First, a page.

17makes me slightly more nervous about it.
18 MR JUSTICE GRAY: Well, you backed off that in relation to the
19Muller document, did you not?
20 A. [Mr Irving] I did not want to waste the court's time, my Lord.
21 Q. [Mr Justice Gray] Well, do not worry about that.
22 A. [Mr Irving] Well, I appreciate your Lordship's impatience when I start
23looking at documents in detail.
24 Q. [Mr Justice Gray] No, no, I am not in the least bit impatient. I am
25interested to know.
26 A. [Mr Irving] No, the reason why I backed off it, my Lord, is because
1I accepted that Hitler knew about these actions and there
2not much point going into that one.
3 MR RAMPTON: My Lord, I now pass on to something rather more
4central which is Mr Irving's utterances on the subject of
5Jews, blacks, etc. etc., both public and private.
6 A. [Mr Irving] Are we not dealing with Dr Goebbels today then? The
8 Q. [Mr Rampton] What has Goebbels got to do with it?
9 MR JUSTICE GRAY: No, the Goebbels diaries. I think the
10answer is yes if we have time.
11 MR RAMPTON: We will get to Moscow along down the road if we
13 A. [Mr Irving] Well, we have my witness coming tomorrow, Mr Peter Millar.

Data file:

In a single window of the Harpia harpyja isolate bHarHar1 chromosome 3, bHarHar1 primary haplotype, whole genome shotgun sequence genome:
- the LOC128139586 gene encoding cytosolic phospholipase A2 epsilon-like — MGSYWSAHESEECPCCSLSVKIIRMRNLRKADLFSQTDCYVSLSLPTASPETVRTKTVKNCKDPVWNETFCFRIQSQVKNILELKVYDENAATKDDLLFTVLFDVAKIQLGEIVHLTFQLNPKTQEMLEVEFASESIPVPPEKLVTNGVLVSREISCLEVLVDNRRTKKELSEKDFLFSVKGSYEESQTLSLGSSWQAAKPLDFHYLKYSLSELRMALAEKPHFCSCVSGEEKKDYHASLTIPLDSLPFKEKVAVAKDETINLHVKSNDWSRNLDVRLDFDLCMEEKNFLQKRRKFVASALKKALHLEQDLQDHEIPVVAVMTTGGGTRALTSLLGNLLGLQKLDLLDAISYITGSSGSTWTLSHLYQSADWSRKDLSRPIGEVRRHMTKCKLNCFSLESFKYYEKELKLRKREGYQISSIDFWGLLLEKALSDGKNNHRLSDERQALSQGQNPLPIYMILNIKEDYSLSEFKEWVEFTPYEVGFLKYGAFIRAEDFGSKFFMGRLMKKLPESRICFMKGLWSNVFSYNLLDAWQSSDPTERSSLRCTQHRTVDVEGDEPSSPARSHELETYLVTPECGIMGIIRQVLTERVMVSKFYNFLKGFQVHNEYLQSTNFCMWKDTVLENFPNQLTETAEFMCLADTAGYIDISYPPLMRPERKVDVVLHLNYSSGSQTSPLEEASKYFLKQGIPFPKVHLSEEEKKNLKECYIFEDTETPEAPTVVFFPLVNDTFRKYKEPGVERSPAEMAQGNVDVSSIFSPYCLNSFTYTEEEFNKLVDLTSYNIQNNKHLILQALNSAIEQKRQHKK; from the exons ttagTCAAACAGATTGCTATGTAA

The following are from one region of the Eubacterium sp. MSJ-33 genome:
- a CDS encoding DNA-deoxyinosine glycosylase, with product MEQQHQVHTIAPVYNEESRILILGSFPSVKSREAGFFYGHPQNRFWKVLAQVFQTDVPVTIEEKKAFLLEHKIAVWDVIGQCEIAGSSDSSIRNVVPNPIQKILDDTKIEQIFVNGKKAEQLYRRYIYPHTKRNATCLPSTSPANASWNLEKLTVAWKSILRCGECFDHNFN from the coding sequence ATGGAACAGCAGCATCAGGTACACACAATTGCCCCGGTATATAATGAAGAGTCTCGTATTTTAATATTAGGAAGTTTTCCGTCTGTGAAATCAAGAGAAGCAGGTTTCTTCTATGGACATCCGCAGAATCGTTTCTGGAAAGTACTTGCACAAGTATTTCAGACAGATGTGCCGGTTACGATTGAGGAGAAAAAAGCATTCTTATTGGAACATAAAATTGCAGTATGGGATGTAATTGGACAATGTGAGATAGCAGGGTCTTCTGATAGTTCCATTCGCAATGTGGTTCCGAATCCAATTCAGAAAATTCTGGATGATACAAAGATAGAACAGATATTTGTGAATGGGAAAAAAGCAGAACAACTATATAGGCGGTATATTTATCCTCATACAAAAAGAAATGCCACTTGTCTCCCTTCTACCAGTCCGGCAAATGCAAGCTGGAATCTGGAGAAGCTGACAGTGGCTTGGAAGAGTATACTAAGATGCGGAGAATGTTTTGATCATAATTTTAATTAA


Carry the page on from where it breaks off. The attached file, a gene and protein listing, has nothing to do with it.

14 Q. [Mr Rampton] That is fine. I do not mind. You can interpose him if
15I have not finished. I am not troubled about that.
16I will certainly finish tomorrow to make room for
17Professor Browning on Monday.
18 MR JUSTICE GRAY: Mr Rampton, may I enquire when these bundles
19that have just been handed up were generated, as it were?
20 MR RAMPTON: I think they came into court at about 29 minutes
22 MR JUSTICE GRAY: Have they caused you a problem, Mr Irving,
23these new bundles?
24 MR RAMPTON: My Lord, they are not new.
25 MR JUSTICE GRAY: I appreciate that they are somewhere in some
26bundle, but I am just asking Mr Irving if he has found it
1a problem dealing with two new bundles.
2 A. [Mr Irving] Well, are they new? To what degree are they new?
3 MR JUSTICE GRAY: Well, I think the documents are not new in
4the sense that they are probably in one of the other
5files, but I am concerned that you are being presented
6with newly arranged documents and that may cause you a
8 A. [Mr Irving] My Lord, my concern is not being presented with the big
9bundles. I am very concerned about these little
10catalogues of excerpts that they are presenting your